Suggestions for Further Reading.
A note from the author: It hardly seems possible, but nevertheless the Arthurian legends are even more productive of 'nutcase' books than Stonehenge. At least, with Stonehenge, there is something tangible, the rocks themselves, which means that spectulation has some reality to contend with, but with King Arthur there is no reality; no ancient palace, no physical remains, no relics, nothing but whatever the poets, dreamers, novelists and myth merchants devise. So I do not intend to waste your time by recommending books that are mostly set in the astral plane, but instead offer a small list of reliable sources from which you, like everyone else, can construct your own fantasy.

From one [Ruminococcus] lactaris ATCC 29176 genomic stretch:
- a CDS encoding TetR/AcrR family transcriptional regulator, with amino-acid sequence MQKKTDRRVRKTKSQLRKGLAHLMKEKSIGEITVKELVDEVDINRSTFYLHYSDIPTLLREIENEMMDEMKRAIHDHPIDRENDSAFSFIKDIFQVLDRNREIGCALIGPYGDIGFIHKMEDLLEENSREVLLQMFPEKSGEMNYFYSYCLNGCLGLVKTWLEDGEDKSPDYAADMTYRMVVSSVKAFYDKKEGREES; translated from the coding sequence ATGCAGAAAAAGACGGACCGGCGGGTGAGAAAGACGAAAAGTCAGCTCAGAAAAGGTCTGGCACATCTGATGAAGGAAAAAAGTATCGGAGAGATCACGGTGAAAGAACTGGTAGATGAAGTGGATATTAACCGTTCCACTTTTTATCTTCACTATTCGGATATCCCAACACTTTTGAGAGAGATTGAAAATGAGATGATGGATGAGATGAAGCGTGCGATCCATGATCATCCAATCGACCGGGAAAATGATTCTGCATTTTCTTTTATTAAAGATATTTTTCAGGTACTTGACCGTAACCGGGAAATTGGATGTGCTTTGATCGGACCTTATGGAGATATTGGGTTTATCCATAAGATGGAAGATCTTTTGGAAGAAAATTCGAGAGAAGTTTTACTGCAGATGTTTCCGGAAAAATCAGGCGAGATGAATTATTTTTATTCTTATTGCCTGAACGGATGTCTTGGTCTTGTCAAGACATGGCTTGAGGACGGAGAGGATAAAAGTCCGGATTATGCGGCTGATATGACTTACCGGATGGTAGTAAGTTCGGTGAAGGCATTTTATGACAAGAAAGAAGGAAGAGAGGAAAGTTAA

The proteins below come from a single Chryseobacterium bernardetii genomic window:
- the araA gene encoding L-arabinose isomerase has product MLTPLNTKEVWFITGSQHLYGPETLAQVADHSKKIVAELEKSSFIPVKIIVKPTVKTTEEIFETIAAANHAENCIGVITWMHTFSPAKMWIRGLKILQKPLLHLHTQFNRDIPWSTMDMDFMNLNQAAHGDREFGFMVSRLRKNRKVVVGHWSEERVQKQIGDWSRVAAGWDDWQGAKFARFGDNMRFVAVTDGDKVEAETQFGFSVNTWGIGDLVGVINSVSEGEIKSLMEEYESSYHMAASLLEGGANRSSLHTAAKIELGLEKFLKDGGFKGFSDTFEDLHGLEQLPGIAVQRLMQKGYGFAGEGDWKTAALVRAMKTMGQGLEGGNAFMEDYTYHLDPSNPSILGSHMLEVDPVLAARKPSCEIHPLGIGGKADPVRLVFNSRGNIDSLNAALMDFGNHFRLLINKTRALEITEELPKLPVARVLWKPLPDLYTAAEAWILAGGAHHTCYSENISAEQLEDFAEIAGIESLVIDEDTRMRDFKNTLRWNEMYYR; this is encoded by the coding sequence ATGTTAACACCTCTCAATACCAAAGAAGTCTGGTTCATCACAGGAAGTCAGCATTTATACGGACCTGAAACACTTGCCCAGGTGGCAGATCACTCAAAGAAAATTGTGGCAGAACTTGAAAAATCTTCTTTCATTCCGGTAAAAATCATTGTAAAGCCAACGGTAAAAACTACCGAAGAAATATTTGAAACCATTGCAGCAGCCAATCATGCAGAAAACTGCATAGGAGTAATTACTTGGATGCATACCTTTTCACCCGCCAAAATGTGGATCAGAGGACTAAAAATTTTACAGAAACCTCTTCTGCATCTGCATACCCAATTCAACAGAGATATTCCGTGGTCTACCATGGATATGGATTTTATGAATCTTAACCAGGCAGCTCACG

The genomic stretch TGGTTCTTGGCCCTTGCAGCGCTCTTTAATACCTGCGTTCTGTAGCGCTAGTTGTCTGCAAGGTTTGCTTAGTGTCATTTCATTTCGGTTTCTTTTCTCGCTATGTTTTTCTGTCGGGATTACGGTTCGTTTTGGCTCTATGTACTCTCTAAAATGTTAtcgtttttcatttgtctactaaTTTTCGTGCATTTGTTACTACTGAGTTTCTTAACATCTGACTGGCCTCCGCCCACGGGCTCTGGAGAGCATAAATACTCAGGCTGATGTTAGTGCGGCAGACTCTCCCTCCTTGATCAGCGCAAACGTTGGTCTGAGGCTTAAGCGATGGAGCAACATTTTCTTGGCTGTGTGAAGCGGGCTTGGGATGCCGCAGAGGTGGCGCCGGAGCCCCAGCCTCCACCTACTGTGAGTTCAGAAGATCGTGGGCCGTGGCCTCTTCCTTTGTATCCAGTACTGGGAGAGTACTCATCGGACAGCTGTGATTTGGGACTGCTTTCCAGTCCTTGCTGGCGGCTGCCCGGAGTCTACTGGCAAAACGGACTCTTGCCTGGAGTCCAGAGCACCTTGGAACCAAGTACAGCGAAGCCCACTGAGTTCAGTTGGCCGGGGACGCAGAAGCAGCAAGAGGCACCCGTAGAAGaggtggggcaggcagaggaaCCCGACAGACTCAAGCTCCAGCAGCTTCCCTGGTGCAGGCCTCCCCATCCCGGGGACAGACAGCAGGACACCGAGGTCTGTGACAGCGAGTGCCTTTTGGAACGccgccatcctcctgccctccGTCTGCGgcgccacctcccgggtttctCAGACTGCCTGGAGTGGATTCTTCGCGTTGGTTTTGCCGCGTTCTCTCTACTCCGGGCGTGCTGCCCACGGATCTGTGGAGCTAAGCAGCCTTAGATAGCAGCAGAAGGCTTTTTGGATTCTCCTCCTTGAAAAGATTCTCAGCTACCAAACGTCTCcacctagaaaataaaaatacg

Book Title: WAR BEFORE CIVILIZATION
Author: Lawrence H. Keeley
A very general book, but also a very good one







Book Title: THE QUEST FOR ARTHUR'S BRITAIN
Author: edited by Geoffrey Ashe
A collection of valuable essays by various respected authorities on aspects of Arthur and his background. This is very good reading - with essays on 'Camelot', Glastonbury, life in the Arthurian age, Arthur and Wales - among others.


Book Title: KING ARTHUR, HERO AND LEGEND
Author: Richard Barber
Richard Barber is a good, reliable guide to the legend and how it has changed. A nicely illustrated, well-written and sane guide to the whole complicated story




Book Title: KING ARTHUR IN LEGEND AND HISTORY
Author: Edited by Richard White
This is the absolute indispensable book about Arthur. Richard White has gathered all the primal texts, the original sources, in English, Latin, Welsh, French and German (all translated). This is what our ancestors said and thought about Arthur and everything, we believe, however weird, is based on these comparatively few sources. This is scholarly, reliable and good.